With field-based residency sites across the Americas and generous scholarship support, students can live anywhere in the world while working on their degrees.
Karsten Creightney’s familiar yet uncanny landscapes transport, disrupt, and open possibilities for new worlds.
The curators of Son de Allá y Son de Acá emphasize the importance of creating pathways and fellowship for Mexican-American, Chicanx, and Latinx artists throughout the Southwest.
In addition to exhibitions for both emerging and established artists in New Mexico, Harwood offers artist studios, an apprenticeship program, workshops, and art camps.
These university museum leaders are bridging cultural chasms through elaborate and generative work with their students.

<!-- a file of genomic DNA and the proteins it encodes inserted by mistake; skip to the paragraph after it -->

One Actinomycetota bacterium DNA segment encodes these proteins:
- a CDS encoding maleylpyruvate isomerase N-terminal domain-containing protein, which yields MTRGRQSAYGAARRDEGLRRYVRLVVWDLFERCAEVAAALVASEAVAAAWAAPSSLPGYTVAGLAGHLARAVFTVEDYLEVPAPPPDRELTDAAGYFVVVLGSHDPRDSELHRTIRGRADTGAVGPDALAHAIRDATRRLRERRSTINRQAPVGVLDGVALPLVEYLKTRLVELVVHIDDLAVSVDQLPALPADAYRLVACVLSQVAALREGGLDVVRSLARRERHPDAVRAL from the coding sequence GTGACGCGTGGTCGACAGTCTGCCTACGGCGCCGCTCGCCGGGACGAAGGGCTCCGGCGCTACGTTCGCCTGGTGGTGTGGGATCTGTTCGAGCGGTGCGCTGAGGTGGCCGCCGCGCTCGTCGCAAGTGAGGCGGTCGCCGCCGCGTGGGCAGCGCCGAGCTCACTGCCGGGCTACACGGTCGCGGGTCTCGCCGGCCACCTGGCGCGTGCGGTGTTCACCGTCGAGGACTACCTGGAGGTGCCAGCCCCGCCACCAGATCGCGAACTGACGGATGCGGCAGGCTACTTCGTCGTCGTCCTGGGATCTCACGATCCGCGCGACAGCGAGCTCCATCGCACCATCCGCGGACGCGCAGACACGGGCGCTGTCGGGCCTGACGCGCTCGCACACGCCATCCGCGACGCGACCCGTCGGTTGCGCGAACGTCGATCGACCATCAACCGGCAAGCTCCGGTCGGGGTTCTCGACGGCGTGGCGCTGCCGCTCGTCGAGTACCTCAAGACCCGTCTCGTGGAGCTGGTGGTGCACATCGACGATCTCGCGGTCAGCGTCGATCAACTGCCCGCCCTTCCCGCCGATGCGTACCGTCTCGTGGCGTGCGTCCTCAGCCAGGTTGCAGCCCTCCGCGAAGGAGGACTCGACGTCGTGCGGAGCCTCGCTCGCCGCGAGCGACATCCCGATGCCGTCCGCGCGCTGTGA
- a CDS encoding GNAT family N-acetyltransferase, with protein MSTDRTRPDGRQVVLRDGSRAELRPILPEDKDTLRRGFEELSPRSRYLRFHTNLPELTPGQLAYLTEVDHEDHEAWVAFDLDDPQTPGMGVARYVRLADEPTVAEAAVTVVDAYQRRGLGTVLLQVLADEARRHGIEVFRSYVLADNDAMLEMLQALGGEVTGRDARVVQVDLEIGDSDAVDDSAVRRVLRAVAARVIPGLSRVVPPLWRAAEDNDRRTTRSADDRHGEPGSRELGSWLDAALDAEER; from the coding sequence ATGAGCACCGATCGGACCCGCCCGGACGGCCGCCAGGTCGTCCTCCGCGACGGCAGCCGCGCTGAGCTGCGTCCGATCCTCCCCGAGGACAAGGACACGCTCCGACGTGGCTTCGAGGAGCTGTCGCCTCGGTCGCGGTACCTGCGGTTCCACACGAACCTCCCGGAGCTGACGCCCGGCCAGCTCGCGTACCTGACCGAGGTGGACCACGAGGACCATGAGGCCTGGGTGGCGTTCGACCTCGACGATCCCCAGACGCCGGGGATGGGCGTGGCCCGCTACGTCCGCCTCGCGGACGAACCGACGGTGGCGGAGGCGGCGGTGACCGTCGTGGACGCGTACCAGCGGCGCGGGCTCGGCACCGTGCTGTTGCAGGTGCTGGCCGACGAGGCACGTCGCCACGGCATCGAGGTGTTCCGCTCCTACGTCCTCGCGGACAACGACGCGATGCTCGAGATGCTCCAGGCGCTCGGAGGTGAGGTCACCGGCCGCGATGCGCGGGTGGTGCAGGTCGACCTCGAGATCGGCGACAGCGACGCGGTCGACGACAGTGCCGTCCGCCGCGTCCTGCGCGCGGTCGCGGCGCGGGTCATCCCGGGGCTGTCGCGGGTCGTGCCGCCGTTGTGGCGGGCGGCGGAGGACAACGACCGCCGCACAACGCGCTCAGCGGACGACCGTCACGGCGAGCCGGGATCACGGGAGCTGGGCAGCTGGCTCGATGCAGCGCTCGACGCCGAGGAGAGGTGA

The Albuquerque studio Risolana wants to “cultivate an artmaking space as accessible as the risograph itself.”
Fronteras del Futuro: Art in New Mexico and Beyond uses speculative fiction as a critical lens on culture.
A suggested reading list from Red Planet Books and Comics highlighting Native American literary work.
The exhibition is part of a collaborative initiative that tasks itself with picking up the unfinished work of history.
When prints are exhibited, the printer is generally not credited as co-creator of the work and often the print publisher or workshop is not named.
Glimpses of statelessness and belonging.
“These prints are perhaps my surrender to Shadow,” writes New Mexico-based artist Maja Ruznic.